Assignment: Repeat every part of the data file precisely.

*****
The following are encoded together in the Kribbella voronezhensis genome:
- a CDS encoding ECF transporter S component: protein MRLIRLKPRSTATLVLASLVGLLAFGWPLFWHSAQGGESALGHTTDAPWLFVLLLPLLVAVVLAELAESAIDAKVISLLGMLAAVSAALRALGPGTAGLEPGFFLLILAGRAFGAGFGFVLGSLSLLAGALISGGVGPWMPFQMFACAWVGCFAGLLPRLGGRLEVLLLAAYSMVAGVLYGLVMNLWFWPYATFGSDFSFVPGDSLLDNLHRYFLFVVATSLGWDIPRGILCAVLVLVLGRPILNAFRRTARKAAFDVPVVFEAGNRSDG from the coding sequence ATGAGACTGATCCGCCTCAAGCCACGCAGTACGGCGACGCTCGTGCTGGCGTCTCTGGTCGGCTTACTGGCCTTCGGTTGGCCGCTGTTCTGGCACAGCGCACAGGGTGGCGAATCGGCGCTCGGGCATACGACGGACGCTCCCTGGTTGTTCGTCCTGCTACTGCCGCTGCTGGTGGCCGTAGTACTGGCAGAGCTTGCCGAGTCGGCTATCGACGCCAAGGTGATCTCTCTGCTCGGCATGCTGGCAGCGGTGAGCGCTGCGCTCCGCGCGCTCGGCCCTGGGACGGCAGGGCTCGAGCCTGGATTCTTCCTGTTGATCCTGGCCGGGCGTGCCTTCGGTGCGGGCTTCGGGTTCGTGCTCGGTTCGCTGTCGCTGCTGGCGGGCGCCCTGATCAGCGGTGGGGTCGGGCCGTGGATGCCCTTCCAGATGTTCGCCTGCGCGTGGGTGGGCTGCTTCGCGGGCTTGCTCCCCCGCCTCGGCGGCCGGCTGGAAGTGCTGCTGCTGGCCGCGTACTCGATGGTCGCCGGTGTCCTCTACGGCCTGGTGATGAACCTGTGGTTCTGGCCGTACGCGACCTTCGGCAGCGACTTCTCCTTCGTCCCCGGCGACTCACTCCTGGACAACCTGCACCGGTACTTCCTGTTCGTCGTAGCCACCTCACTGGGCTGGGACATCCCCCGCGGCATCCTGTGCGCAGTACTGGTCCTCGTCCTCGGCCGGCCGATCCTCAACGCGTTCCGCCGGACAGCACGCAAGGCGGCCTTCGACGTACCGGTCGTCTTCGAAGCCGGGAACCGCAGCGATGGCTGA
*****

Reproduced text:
The following are encoded together in the Kribbella voronezhensis genome:
- a CDS encoding ECF transporter S component: protein MRLIRLKPRSTATLVLASLVGLLAFGWPLFWHSAQGGESALGHTTDAPWLFVLLLPLLVAVVLAELAESAIDAKVISLLGMLAAVSAALRALGPGTAGLEPGFFLLILAGRAFGAGFGFVLGSLSLLAGALISGGVGPWMPFQMFACAWVGCFAGLLPRLGGRLEVLLLAAYSMVAGVLYGLVMNLWFWPYATFGSDFSFVPGDSLLDNLHRYFLFVVATSLGWDIPRGILCAVLVLVLGRPILNAFRRTARKAAFDVPVVFEAGNRSDG from the coding sequence ATGAGACTGATCCGCCTCAAGCCACGCAGTACGGCGACGCTCGTGCTGGCGTCTCTGGTCGGCTTACTGGCCTTCGGTTGGCCGCTGTTCTGGCACAGCGCACAGGGTGGCGAATCGGCGCTCGGGCATACGACGGACGCTCCCTGGTTGTTCGTCCTGCTACTGCCGCTGCTGGTGGCCGTAGTACTGGCAGAGCTTGCCGAGTCGGCTATCGACGCCAAGGTGATCTCTCTGCTCGGCATGCTGGCAGCGGTGAGCGCTGCGCTCCGCGCGCTCGGCCCTGGGACGGCAGGGCTCGAGCCTGGATTCTTCCTGTTGATCCTGGCCGGGCGTGCCTTCGGTGCGGGCTTCGGGTTCGTGCTCGGTTCGCTGTCGCTGCTGGCGGGCGCCCTGATCAGCGGTGGGGTCGGGCCGTGGATGCCCTTCCAGATGTTCGCCTGCGCGTGGGTGGGCTGCTTCGCGGGCTTGCTCCCCCGCCTCGGCGGCCGGCTGGAAGTGCTGCTGCTGGCCGCGTACTCGATGGTCGCCGGTGTCCTCTACGGCCTGGTGATGAACCTGTGGTTCTGGCCGTACGCGACCTTCGGCAGCGACTTCTCCTTCGTCCCCGGCGACTCACTCCTGGACAACCTGCACCGGTACTTCCTGTTCGTCGTAGCCACCTCACTGGGCTGGGACATCCCCCGCGGCATCCTGTGCGCAGTACTGGTCCTCGTCCTCGGCCGGCCGATCCTCAACGCGTTCCGCCGGACAGCACGCAAGGCGGCCTTCGACGTACCGGTCGTCTTCGAAGCCGGGAACCGCAGCGATGGCTGA